But even if we do not accept that voluntary agreements should be enforced for reasons of efficiency, mortgages represent some of the most clear and unambiguous promises to repay an obligation imaginable. The fact that a borrower was betting that home prices would rise should not excuse them from their obligations. There are some situations where human decency and compassion could justify a readjustment of terms and socializing the resultant losses. For example, the death of a primary earner or an act of war or terrorism. But making a bad guess about future home prices is not an act that warrants anyone’s sympathy, let alone the socialization of the losses that follow.

The Elephant In The Room

This notion that Subprime borrowers were victimized as a result of some fraudulent wizardry perpetuated by Wall Street is utter nonsense. Whether securitized assets performed as promised to investors is Wall Street’s problem. Whether people pay their mortgages falls squarely on the shoulder of the borrower. Despite this, we are spending billions of public dollars, at a time when money is scarce and desperately needed, on a program that i) is demonstrably ineffective at achieving its stated goals (helping homeowners avoid foreclosure) and ii) rewards poor decision making and imprudent borrowing. Given the gravity of the moment, a greater failure is difficult to imagine. But then again, we live in uncertain times, so my imagination might prove inadequate.

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  1. Some of what you say is true, but don’t put so much weight on the OCC study’s redefault rates. Other research (e.g., White, 2008) suggests that many modifications don’t even reduce the payment burden. Research by Credit Suisse shows that the redefault rates on meaningful modifications are much lower than those reported in the OCC study. The IMF paper that I co-wrote with Vladimir Klyuev (http://www.imf.org/external/pubs/ft/spn/2009/spn0902.pdf) suggests that, despite any moral issues, principal writedowns can be better for everyone. As for moral issues, all lenders, as well as many borrowers, went into this with their eyes open…

    • John,

      First, thank you for your thoughtful comment. You are correct that principle write downs will be much more effective than adjustments to the interest rate/maturity. However, your comment implicitly adopts my theory that many mortgages are in default because they are underwater (home value < mortgage principle), which suggests that the borrower intends to access equity in the home.

      In any case, I should have made my point more narrow, and you are right to note that principle writedowns are their own animal and deserve separate treatment. However, as I understand it, the current administration’s plan does not call for principle writedowns.

  2. Not only does the current administration not call for principal writedowns, but they almost go out of their way to discourage them.

    I’m not sure I’d go all the way to saying that many delinquencies are caused by negative equity, but negative equity is certainly a disincentive to stay current for many distrseed borrowers.

  3. BTW, I should say that I really like your blog. Your posts on the nuts and bolts of derivatives are excellent!

  4. I think there is a point here that affects — although certainly doesn’t refute! — your argument.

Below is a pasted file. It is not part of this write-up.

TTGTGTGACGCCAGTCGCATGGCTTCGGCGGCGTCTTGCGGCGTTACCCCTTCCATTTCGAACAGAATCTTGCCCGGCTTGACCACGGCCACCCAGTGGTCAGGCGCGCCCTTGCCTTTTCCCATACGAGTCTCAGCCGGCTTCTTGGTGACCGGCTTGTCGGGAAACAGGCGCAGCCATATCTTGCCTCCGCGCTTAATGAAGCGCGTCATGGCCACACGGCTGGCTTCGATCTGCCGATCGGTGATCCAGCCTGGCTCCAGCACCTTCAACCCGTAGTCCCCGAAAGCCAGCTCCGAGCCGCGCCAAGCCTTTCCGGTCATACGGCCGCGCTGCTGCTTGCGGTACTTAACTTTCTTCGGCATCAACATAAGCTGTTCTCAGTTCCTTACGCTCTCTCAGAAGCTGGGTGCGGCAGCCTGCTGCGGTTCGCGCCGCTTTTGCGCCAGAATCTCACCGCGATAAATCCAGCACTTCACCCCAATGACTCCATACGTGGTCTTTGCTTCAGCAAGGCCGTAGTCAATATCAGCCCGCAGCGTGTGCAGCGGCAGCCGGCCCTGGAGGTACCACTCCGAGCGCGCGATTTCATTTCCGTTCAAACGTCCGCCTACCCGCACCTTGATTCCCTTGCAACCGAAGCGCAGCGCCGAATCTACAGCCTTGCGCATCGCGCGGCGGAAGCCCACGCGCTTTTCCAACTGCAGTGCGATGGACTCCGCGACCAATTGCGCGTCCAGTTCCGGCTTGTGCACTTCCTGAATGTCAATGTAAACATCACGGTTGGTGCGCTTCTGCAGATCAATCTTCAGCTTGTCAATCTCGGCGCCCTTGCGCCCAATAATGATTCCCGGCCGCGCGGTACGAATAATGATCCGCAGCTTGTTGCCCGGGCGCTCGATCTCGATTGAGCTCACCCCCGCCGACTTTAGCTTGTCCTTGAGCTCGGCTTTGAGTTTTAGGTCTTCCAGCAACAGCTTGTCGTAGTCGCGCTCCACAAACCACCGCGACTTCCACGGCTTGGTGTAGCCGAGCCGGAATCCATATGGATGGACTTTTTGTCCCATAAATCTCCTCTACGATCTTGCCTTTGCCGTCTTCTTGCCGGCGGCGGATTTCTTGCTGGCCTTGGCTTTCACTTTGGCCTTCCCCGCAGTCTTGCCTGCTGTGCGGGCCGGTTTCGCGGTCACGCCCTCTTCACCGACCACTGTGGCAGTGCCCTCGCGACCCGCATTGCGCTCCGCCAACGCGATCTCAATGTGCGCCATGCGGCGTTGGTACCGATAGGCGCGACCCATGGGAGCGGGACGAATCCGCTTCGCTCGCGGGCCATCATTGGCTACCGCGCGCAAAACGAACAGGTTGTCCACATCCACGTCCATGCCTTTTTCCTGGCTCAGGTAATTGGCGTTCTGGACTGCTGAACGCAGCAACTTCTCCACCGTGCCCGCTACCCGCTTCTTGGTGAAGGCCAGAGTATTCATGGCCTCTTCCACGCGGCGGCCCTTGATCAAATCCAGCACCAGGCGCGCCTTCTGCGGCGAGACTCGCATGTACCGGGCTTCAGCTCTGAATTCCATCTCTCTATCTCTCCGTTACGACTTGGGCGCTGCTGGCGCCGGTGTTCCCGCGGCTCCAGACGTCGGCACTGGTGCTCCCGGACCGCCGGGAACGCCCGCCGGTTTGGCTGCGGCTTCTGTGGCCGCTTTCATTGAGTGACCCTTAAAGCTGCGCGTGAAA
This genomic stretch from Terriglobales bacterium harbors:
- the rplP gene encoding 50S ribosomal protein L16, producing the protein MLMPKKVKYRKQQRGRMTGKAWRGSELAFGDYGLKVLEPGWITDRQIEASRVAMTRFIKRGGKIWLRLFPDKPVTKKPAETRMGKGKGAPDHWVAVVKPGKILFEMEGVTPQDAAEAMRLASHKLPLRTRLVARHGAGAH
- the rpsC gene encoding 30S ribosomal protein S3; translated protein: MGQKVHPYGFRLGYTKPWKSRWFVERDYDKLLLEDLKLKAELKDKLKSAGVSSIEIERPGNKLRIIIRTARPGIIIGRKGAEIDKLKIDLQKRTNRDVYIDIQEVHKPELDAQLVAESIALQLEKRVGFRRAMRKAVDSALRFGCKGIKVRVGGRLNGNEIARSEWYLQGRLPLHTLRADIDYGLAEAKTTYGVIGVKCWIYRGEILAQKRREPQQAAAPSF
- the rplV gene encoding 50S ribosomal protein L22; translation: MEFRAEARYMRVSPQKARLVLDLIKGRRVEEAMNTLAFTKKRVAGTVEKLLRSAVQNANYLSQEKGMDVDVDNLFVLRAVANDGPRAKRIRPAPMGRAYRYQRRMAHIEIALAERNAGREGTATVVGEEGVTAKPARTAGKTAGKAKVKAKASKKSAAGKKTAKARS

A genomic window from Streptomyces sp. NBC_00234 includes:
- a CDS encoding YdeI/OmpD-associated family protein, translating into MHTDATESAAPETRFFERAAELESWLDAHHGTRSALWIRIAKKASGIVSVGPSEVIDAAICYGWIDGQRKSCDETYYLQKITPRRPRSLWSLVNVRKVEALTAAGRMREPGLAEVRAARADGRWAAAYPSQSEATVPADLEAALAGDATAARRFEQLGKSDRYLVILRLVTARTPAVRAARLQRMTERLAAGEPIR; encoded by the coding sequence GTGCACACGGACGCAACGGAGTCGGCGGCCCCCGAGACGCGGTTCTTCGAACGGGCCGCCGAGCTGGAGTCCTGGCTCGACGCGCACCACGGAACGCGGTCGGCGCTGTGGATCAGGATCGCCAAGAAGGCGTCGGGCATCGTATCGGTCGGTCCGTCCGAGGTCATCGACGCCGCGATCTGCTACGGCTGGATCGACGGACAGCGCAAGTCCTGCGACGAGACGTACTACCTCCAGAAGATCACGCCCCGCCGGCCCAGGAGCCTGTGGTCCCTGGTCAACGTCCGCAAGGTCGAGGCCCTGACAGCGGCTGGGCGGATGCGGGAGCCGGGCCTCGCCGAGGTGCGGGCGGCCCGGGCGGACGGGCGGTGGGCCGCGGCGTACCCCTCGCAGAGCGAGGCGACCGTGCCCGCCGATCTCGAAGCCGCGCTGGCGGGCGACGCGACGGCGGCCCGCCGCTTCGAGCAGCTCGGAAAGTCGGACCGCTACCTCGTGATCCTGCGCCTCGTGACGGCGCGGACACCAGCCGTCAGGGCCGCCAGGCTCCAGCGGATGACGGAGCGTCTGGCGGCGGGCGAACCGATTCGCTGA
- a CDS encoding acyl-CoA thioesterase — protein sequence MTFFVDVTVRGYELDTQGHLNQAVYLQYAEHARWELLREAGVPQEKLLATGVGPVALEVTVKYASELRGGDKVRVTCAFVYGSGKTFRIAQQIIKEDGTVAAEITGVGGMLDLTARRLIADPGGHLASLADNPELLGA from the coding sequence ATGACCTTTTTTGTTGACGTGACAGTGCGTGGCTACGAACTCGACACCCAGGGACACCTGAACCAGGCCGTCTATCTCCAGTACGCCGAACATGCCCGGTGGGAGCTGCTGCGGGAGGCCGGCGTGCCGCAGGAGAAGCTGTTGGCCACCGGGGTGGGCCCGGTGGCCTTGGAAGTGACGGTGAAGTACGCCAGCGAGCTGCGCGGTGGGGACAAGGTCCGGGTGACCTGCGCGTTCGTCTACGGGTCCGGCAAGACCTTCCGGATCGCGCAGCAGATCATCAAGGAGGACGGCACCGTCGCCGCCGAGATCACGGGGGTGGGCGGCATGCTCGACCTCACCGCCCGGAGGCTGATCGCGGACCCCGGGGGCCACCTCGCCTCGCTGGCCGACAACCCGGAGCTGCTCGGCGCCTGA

A number of the subprime mortgages were written as balloon, or adjustable rate. Thus they have relatively short terms and require refinancing. A mortgage that is severely underwater can be nearly impossible to refinance successfully, at least without a massive cash infusion. Thus someone whose current payment is perfectly doable may either be faced with the inability to get a mortgage under current conditions at all, or may only be able to get a very disadvantageous mortgage that is beyond their means.

    Some kind of principal write down in that context, allowing the mortgage to be refinanced at workable terms while splitting the loss in value among the owner and lien-holder, seems like an appropriate method to handle that, and is probably financially a better deal for the lien-holder than foreclosure.

  5. It is not quite accurate to say “A Decline In Home Prices Should Not Cause Defaults.” An example — say I live in inland California and bought a home at 200% its current value between 2005-2007, with a typical null downpayment, on a $400k property now worth $200k. I would be paying around $3k monthly — roughly half for my overpayment. There is plenty to rent for less than half that, in better places with better schools, and credit is only really affected for 7-10 years. Many states are non-recourse — your only penalty for backing out is losing the property and taking a credit hit, no matter your assets or income. That is a lot smaller a cost than spending decades trying to make the bank whole on its loan, and also why “has no impact on her ability to pay” is irrelevant. As this penny drops, many people are coming to the same conclusion.

  6. First and most obvious: while the value of the house does not affect the affordability of mortgage payments, assuming no intent to extract further equity from the home, the value of the house very much *does* affect the likelihood of default if some other event — job loss, illness, divorce, etc — does affect the affordability of mortgage payments. Why? Because if there is significant equity in the home, a mortgage holder is very unlikely to go into default, as he or she can simply sell the house in order to pay off the loan. If on the other hand, the equity is negative, selling the house won’t result in enough money to pay off the loan, and default is much more likely. This effect is so significant that I would expect that typically, for ordinary mortgages in an environment of rising prices, the default rate should be close to zero, as it would be foolish for a homeowner with equity to allow foreclosure. So the notion that home prices are a (contributing) cause of defaults is not a fallacy at all, even for prime borrowers in recourse jurisdictions.